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Publication numberUS2838953 A
Publication typeGrant
Publication dateJun 17, 1958
Filing dateOct 8, 1953
Priority dateOct 8, 1953
Publication numberUS 2838953 A, US 2838953A, US-A-2838953, US2838953 A, US2838953A
InventorsCone Joseph H
Original AssigneeCasco Products Corp
Export CitationBiBTeX, EndNote, RefMan
External Links: USPTO, USPTO Assignment, Espacenet
Power-operated radio antenna
US 2838953 A
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Description  (OCR text may contain errors)

J. H. coNE 2,838,953

PowER-oPERATED RADIO ANTENNA 5 Sheets-Shea?l 1 S bv mw m W /,741% 4 N R @24 /No i E 6 O Y* s W n n A, om 1 w A .mf m l A1 n k H. M IV//WP 1N wf w J. w@ Y B June 17, 1958 Filed oct. 8. 1953 June 17, 1958 J. H. coNE 2,838,953

POWER-OPERATED RADIO ANTENNA Filed Oct. 8, 1953 3 Sheets-Sheet 2 47( /f INVENTOR JOSe/OZ ff. Cone QM RQ/d ATTORNEYS June 175 1958 J. H. coNE PowER-oPERATED RADIO ANTENNA 5 Sheets-Sheet 3 Filed oct. 8. 1953 INVENTOR Jose/Dh H Cone BY W GWA ld@ ATTORNEYS United States POWER-OPERATED RADIO ANTENNA Joseph H. Cone, Bridgeport, Conn., assignor to Casco Products Corporation, Bridgeport, Conn., a corporation of Connecticut This invention relates to retractable and extendible telescopic radio antennas, and more particularly to poweroperated antennas of this type, such as are used in automobiles and the like.

This application is a continuation in part of my copending application, Serial No. 18,253, filed March' 21, 1948, now Patent No. 2,695,957, granted November 30, 1954. In this copending appli-cation there is shown a telescopic radio antenna in which the antenna sections or rods are actuated by a flexible, elongate driving strip which lpasses between a pair of juxtaposed friction driving 4wheels to be frictionally advanced and retracted thereby. To satisfy various space requirements, the driving strip is housed in a handbendable tubular metal sheath when the antenna sections are in retracted positions, the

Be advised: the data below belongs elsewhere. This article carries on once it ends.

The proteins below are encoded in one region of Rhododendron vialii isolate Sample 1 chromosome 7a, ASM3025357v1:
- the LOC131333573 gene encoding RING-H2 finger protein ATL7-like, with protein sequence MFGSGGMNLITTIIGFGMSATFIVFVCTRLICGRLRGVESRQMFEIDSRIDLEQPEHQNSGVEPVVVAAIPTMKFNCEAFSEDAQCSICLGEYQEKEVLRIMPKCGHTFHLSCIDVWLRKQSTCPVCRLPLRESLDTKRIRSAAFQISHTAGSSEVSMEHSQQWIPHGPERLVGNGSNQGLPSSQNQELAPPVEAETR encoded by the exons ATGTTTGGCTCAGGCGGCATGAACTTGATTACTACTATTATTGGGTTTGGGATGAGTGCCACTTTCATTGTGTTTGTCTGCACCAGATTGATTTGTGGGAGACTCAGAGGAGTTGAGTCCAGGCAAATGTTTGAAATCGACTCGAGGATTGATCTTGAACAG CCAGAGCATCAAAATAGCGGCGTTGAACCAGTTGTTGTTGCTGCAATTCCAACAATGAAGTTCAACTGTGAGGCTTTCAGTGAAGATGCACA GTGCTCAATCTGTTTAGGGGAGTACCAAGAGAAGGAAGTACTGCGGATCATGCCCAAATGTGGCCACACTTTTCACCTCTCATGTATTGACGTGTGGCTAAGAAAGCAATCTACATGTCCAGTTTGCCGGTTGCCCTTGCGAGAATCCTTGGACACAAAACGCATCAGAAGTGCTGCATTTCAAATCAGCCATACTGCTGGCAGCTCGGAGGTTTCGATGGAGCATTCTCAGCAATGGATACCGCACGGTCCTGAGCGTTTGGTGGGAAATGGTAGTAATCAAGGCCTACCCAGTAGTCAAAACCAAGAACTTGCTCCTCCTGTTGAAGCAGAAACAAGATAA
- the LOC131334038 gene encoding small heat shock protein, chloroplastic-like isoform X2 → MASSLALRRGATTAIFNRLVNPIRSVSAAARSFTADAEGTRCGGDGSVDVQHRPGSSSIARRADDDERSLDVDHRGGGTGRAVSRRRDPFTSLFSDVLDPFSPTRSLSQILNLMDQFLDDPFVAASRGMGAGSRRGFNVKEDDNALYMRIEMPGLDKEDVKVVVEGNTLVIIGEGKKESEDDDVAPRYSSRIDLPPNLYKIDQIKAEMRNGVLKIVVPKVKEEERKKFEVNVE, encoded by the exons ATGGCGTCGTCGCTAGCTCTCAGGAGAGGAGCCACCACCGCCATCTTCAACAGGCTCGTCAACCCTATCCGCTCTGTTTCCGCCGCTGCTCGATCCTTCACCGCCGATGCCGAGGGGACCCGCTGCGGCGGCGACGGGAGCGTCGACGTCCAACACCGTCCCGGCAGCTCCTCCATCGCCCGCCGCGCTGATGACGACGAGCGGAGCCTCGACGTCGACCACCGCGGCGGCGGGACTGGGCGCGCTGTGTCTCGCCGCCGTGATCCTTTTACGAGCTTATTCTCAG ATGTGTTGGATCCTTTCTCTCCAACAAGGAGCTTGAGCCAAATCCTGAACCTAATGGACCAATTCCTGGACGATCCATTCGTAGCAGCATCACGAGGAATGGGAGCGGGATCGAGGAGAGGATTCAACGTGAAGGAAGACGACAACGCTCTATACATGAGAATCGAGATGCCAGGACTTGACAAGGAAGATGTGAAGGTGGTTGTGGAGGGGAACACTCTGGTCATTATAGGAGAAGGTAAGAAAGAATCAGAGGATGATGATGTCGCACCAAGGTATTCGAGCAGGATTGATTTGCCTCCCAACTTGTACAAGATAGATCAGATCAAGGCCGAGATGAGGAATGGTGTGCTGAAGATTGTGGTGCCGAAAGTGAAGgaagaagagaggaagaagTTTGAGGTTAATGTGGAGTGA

.sheath being bendable into various shapes as might be required for different installation. The elongate driving strip is preferably of insulating plastic material such as nylon (synthetic `fiber-forming polymeric amide) whereby the capacity-to-ground of the antenna sections may be kept at a desirable low figure. By virtue of the friction drive, the use of limit switches and the like to automatically shut ofl` the power when the antenna sections are fully extended or retracted is obviated, since slippage may intentional-ly occur Vbetween the friction wheels and the driving strip without harm to the apparatus.

In one form of the invention disclosed in my aforesaid copending application, the friction drive wheels are s pring-urged toward the driving strip and held in engagement therewith under spring pressure, thereby effecting a .predetermined friction and controlling the slippage of the wheels on the strip, and an obje-ct of the present invention is to provide an improved spring-charged friction driving mechanism for a power-operated antenna, whereby a predetermined desired friction may be readily established and maintained in the drive, regardless of variations in the manufacture of the component parts.

Another object of the invention is to provide an improved frictional antenna drive as above set forth, in which the friction may be readily changed or regulated after the antenna has been installed, to suit different conditions of use and/ or compensate for wear.

Yet another object of the invention is to provide an improved frictional antenna rive in which adjustment ofV the friction may be quickly and easily accomplished without dismantling parts or requiring any complicated or lengthy servicing operation.

A feature of the invention resides in the .provision of an improved frictional antenna drive wherein the ad-` justed friction will normally be maintained substantially constant throughout the period of use of the antenna.

A still further object of the invention is to provide an improved frictional antenna drive in accordance with the above, which is simple in construction and economical to fabricate, and reliable in operation at all times.

Other features and advantages will hereinafter appear.

In the accompanying drawings:

Figure 1 is a fragmentary side view of the improved i atent Or 2,838,953 Patented .lume 17,

telescoping antenna and friction drive of the invention, some of the components being shown in elevation and other components in vertical section.

Fig. 2 is a horizontal section taken on line 2-2 `of Fig. 1.

Fig. 3 is a fragmentary `vertical section taken on line 3-3 of Fig. 2.

Fig. 4 is an enlarged fragmentary horizontal sectional view taken through the flexible driving member and the friction wheels engaging the same.